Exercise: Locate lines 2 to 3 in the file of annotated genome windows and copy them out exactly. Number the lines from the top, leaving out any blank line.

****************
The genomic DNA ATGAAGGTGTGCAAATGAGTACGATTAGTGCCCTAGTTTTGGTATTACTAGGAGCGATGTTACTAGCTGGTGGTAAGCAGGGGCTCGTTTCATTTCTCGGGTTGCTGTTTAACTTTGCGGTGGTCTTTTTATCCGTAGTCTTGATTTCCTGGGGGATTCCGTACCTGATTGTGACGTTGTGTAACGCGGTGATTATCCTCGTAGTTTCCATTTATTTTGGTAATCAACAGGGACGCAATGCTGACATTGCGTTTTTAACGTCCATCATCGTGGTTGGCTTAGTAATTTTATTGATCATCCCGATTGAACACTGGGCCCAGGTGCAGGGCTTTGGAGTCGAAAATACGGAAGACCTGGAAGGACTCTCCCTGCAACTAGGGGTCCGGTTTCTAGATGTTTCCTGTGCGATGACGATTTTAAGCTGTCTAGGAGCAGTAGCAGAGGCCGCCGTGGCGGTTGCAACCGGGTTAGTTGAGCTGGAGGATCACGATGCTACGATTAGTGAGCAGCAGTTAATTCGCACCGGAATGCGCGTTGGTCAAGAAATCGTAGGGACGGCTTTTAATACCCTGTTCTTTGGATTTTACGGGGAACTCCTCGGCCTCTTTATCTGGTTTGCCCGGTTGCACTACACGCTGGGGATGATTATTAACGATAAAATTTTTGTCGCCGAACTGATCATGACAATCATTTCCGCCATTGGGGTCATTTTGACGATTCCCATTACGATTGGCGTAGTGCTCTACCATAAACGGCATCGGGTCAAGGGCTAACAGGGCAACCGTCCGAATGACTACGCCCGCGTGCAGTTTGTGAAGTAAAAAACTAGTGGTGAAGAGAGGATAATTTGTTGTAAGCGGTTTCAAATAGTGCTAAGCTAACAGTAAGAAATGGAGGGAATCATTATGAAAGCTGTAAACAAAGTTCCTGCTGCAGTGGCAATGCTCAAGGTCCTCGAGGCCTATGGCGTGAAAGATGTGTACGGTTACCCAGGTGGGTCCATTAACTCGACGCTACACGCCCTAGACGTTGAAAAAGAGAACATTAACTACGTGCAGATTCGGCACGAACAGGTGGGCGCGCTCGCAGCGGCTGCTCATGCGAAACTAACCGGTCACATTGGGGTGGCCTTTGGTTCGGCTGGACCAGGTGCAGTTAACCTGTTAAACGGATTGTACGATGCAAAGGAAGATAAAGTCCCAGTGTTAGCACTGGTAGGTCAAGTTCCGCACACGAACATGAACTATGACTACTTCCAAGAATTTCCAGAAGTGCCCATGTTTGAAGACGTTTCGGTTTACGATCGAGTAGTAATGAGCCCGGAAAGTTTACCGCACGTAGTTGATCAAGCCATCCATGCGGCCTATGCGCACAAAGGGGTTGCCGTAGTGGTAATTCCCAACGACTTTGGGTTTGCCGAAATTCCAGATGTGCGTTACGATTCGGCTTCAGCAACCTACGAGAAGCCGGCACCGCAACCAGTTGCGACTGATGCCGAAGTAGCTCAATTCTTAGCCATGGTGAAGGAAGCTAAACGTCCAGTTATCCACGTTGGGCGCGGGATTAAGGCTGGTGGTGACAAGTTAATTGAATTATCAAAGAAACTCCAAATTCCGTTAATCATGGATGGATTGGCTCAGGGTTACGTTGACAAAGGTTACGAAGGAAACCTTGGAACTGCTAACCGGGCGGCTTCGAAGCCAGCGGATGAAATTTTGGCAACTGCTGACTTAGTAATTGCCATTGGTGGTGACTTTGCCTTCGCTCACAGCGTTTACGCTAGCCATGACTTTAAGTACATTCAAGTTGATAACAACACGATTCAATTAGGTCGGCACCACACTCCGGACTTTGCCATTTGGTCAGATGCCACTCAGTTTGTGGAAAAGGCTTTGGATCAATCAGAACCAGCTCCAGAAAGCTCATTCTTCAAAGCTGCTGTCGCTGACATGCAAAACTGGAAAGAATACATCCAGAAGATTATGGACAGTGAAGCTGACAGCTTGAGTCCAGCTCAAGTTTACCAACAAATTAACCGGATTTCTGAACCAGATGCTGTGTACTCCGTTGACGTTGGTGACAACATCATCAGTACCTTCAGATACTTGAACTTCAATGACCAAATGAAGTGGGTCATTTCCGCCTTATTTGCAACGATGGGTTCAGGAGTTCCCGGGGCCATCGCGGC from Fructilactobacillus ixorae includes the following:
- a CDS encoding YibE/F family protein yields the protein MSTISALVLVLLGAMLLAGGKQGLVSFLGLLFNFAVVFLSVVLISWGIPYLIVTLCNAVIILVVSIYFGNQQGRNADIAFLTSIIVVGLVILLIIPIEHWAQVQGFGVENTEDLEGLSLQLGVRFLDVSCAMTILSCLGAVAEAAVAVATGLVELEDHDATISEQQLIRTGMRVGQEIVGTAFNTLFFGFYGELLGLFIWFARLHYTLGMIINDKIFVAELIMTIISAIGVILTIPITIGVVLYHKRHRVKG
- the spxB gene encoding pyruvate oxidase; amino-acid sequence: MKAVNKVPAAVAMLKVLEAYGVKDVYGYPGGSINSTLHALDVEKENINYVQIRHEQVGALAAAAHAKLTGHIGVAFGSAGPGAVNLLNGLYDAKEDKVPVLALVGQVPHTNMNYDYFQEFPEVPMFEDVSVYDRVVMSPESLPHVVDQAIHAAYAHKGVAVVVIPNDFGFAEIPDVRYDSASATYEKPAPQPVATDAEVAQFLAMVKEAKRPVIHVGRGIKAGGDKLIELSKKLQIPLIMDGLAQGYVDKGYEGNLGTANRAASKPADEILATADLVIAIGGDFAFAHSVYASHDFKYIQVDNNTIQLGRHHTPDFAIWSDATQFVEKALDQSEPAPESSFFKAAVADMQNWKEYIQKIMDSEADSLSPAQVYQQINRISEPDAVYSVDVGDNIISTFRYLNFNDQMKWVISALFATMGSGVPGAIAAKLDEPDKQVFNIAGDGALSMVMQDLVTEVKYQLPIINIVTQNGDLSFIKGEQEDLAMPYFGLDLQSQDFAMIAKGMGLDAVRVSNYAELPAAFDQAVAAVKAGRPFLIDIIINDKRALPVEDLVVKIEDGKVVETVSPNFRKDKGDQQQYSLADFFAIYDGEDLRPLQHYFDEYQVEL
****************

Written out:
- a CDS encoding YibE/F family protein yields the protein MSTISALVLVLLGAMLLAGGKQGLVSFLGLLFNFAVVFLSVVLISWGIPYLIVTLCNAVIILVVSIYFGNQQGRNADIAFLTSIIVVGLVILLIIPIEHWAQVQGFGVENTEDLEGLSLQLGVRFLDVSCAMTILSCLGAVAEAAVAVATGLVELEDHDATISEQQLIRTGMRVGQEIVGTAFNTLFFGFYGELLGLFIWFARLHYTLGMIINDKIFVAELIMTIISAIGVILTIPITIGVVLYHKRHRVKG
- the spxB gene encoding pyruvate oxidase; amino-acid sequence: MKAVNKVPAAVAMLKVLEAYGVKDVYGYPGGSINSTLHALDVEKENINYVQIRHEQVGALAAAAHAKLTGHIGVAFGSAGPGAVNLLNGLYDAKEDKVPVLALVGQVPHTNMNYDYFQEFPEVPMFEDVSVYDRVVMSPESLPHVVDQAIHAAYAHKGVAVVVIPNDFGFAEIPDVRYDSASATYEKPAPQPVATDAEVAQFLAMVKEAKRPVIHVGRGIKAGGDKLIELSKKLQIPLIMDGLAQGYVDKGYEGNLGTANRAASKPADEILATADLVIAIGGDFAFAHSVYASHDFKYIQVDNNTIQLGRHHTPDFAIWSDATQFVEKALDQSEPAPESSFFKAAVADMQNWKEYIQKIMDSEADSLSPAQVYQQINRISEPDAVYSVDVGDNIISTFRYLNFNDQMKWVISALFATMGSGVPGAIAAKLDEPDKQVFNIAGDGALSMVMQDLVTEVKYQLPIINIVTQNGDLSFIKGEQEDLAMPYFGLDLQSQDFAMIAKGMGLDAVRVSNYAELPAAFDQAVAAVKAGRPFLIDIIINDKRALPVEDLVVKIEDGKVVETVSPNFRKDKGDQQQYSLADFFAIYDGEDLRPLQHYFDEYQVEL